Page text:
Team USA swat aside Europeans to win Ryder Cup

USA's Patrick Reed celebrates his singles victory over Rory McIlroy. Picture: Peter Byrne/PA Wire
USA's Patrick Reed celebrates his singles victory over Rory McIlroy. Picture: Peter Byrne/PA Wire
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Darren Clarke became the first European captain since Nick Faldo in 2008 to taste defeat in the Ryder Cup as the ­visitors lost the event’s 41st staging 17-11 at the end of a 
thrilling three-day encounter in ­Minnesota.

For a brief spell early on in the singles, there was “Hope at Hazeltine” as the Europeans, trailing by three points overnight, attempted to pull off a last-day fightback similar to the “Miracle at Medinah” four years ago.

However, led by Patrick Reed as he capped an inspirational display by beating Rory McIlroy in a top match that was sensational over the front nine before fizzling out a bit, the Americans comfortably got over the line.

It was their first victory in four matches and vindicated the measures put in place by a “task force” that had been set up in the wake of a five-point defeat at Gleneagles two years earlier, when Phil Mickelson publicly criticised the captain, Tom Watson.

That led to Davis Love III, the losing captain in Chicago­ in 2012, being reappointed and, although there must have been a spell when he’d have been worried that history might repeat itself on the final day, he became the first man to lead Team USA to victory in the transatlantic tussle since Paul Azinger, who came out on top against Faldo at ­Valhalla.

Reed, who tasted defeat on his debut in Scotland in 2014, made an eagle and five birdies to beat McIlroy and take his haul to three-and-a-half points from five. “To come out and play as well as we did, especially on that front nine, was definitely something fun to be part of and I’m pretty sure fun to watch,” he said.

Before play had started, fans had been warned that a “zero tolerance” policy was in force following McIlroy in particular being the target of vile abuse on Saturday. While disappointed that the odd individual had crossed the line, Reed said he’d been inspired by playing in the event for the first time on US soil.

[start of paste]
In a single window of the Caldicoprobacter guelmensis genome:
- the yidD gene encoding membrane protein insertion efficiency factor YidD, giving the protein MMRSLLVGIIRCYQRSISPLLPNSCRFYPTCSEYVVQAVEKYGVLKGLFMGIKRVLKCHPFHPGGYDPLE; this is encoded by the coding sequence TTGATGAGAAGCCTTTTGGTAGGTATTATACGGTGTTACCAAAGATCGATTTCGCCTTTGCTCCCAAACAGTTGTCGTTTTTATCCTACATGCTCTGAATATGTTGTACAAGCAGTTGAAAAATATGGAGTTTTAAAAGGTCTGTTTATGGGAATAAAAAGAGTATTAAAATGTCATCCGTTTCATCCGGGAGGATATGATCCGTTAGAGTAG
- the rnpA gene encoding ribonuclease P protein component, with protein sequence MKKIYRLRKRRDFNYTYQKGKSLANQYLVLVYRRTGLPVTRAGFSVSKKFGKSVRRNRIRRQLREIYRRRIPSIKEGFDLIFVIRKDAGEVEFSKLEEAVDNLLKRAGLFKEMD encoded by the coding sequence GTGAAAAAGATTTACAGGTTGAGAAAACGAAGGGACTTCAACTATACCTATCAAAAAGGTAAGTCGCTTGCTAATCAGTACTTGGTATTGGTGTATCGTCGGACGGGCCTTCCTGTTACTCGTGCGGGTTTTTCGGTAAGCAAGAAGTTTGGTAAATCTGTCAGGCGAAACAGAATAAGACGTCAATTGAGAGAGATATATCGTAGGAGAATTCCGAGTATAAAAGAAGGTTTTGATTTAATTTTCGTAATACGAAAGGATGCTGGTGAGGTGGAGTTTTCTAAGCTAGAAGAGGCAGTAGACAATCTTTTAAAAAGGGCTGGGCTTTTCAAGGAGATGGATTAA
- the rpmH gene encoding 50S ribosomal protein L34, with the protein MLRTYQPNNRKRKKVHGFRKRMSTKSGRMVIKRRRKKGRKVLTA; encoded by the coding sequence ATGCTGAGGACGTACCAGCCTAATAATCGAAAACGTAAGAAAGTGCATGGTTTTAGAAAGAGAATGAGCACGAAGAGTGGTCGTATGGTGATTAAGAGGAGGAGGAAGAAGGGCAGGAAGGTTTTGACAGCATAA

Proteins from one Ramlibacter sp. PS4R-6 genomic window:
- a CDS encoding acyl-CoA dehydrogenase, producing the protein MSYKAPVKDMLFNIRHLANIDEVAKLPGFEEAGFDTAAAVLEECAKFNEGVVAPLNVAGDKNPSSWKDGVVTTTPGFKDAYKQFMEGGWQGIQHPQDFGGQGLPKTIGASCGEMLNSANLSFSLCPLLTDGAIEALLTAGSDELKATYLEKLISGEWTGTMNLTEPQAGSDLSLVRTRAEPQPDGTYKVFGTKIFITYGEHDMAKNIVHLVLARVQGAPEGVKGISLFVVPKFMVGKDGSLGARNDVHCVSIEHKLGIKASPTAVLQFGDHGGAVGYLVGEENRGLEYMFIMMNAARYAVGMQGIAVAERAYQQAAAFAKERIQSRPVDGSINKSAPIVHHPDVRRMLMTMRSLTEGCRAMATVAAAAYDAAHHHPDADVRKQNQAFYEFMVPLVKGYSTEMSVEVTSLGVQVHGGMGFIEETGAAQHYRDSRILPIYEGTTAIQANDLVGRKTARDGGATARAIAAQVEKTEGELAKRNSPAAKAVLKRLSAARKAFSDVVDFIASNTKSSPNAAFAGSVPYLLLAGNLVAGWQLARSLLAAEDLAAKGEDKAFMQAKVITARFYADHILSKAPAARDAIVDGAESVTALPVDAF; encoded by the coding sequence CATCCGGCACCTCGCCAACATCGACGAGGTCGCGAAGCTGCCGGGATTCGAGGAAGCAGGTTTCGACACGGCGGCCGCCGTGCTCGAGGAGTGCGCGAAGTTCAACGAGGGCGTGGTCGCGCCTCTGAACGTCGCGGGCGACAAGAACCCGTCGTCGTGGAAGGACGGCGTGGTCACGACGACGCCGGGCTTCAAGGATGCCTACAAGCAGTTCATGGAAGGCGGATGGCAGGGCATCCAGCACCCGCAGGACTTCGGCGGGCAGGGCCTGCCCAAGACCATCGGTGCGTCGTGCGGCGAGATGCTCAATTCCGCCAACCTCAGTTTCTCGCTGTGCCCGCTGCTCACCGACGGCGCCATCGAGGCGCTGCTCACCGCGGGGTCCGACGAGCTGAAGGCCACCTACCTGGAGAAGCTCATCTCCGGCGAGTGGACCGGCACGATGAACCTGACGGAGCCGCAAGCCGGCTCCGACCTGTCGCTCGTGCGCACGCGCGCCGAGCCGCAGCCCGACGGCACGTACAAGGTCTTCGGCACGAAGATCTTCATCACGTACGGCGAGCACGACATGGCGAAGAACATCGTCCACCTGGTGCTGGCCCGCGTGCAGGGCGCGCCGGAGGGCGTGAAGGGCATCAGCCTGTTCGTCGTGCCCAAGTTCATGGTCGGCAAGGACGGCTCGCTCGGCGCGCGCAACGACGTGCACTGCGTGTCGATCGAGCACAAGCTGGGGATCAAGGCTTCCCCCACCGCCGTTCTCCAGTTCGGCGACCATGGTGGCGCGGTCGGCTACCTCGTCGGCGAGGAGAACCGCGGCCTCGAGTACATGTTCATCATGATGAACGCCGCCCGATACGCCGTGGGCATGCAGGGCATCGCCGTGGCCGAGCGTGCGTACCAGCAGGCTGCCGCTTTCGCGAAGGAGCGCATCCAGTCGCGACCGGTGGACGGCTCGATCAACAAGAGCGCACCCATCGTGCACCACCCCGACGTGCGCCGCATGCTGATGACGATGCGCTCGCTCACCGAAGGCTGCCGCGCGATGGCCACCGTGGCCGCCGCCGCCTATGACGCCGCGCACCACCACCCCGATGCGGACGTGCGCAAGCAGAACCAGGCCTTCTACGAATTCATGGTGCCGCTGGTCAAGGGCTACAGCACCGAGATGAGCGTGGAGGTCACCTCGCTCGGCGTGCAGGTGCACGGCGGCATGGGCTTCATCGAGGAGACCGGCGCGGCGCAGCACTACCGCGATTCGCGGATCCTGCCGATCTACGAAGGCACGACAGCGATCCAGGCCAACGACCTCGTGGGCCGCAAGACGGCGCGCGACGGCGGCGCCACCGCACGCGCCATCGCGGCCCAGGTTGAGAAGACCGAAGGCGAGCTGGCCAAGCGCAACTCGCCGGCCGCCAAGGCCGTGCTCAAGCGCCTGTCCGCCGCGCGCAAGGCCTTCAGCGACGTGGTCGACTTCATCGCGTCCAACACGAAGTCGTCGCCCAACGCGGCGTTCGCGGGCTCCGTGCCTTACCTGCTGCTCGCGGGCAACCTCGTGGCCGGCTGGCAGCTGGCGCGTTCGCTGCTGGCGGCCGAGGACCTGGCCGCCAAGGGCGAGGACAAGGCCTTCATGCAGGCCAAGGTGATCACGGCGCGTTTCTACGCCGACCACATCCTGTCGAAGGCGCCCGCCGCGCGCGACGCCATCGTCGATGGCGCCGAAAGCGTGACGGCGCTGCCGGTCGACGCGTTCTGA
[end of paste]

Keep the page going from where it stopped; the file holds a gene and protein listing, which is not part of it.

“It was having these crowds cheering our names and picking you up after a bad shot,” he said when asked what had provided his energy for the event.

McIlroy admitted that he’d perhaps ultimately paid the price for the energy he’d put into trying to silence the home fans by giving Clarke the flying start his team needed.

“I wanted to try and temper what he was doing,” said McIlroy. “He’s played great all week and we played a great front nine, but I couldn’t really keep the pace up for the rest of the round.

“Fair play to Patrick. He was awesome all day and deserved the win. Overall this week, obviously the United States deserves the victory so congratulations to them.”

During their match, McIlroy and Reed reacted to holed putts with boisterous celebrations, notably after McIlroy had holed a monster for a 2 at the short eighth then Reed followed him in from around 20 feet.

They may have been desperate to win that first point for their respective teams, but at the back of that green they showed the sportsmanship that is so important to both sides in this event.

“It was definitely friendly,” insisted McIlroy. “It’s nothing personal out there. It’s just a matter of trying to get one up on each other.

“I was doing my best the first few holes, but I just ran out of steam at the end.”

Clarke held his hand up after a defeat that followed his side losing the opening foursomes on Friday 4-0 then handing the momentum back to the Americans after getting back to within a point at lunchtime on Saturday.

“At the end of the day, the American guys played better than we did,” said the former Open champion. “They holed the putts when they had, and we lipped out. But that’s happened the other way around for quite some time.

“The guys gave it all. They tried as hard as they could. You can’t ask for anything more as a captain. We’re obviously bitterly disappointed, but credit to Davis and his team for their performance.”

Having seen his side lose four years earlier due to Europe equalling the biggest last-day fightback in the event, it was difficult not to feel pleased for Love on this occasion as he joined Ben Crenshaw and Azinger as the only winning Team USA captains since 1999.

“I’m just proud of these guys as there has been a lot of pressure on everyone for the last two years,” he said. “I’ve never seen a team come together like a family like this before. There was some unbelievable golf played and they hung in all week.”

No-one had invested more in this Team USA effort than Mickelson and the 2013 Open champion admitted he’d taken huge pleasure from laying the foundations for a victory that clearly meant so much for him and his team-mates.

“I have been a part of ten successful Presidents Cups, and eight losing Ryder Cups, and it’s very easy to see what the difference is,” said Mickelson. “These guys are some incredibly talented players and when put in the right environment, the US team brought out some of their most amazing golf. We’re bringing home the Ryder Cup because of it.

“I’m so proud to be part of the team, I’m so proud to know these guys, to experience this together, to share these emotions, to celebrate tonight. And I’ve known that these guys have had this level of performance in them for sometime.”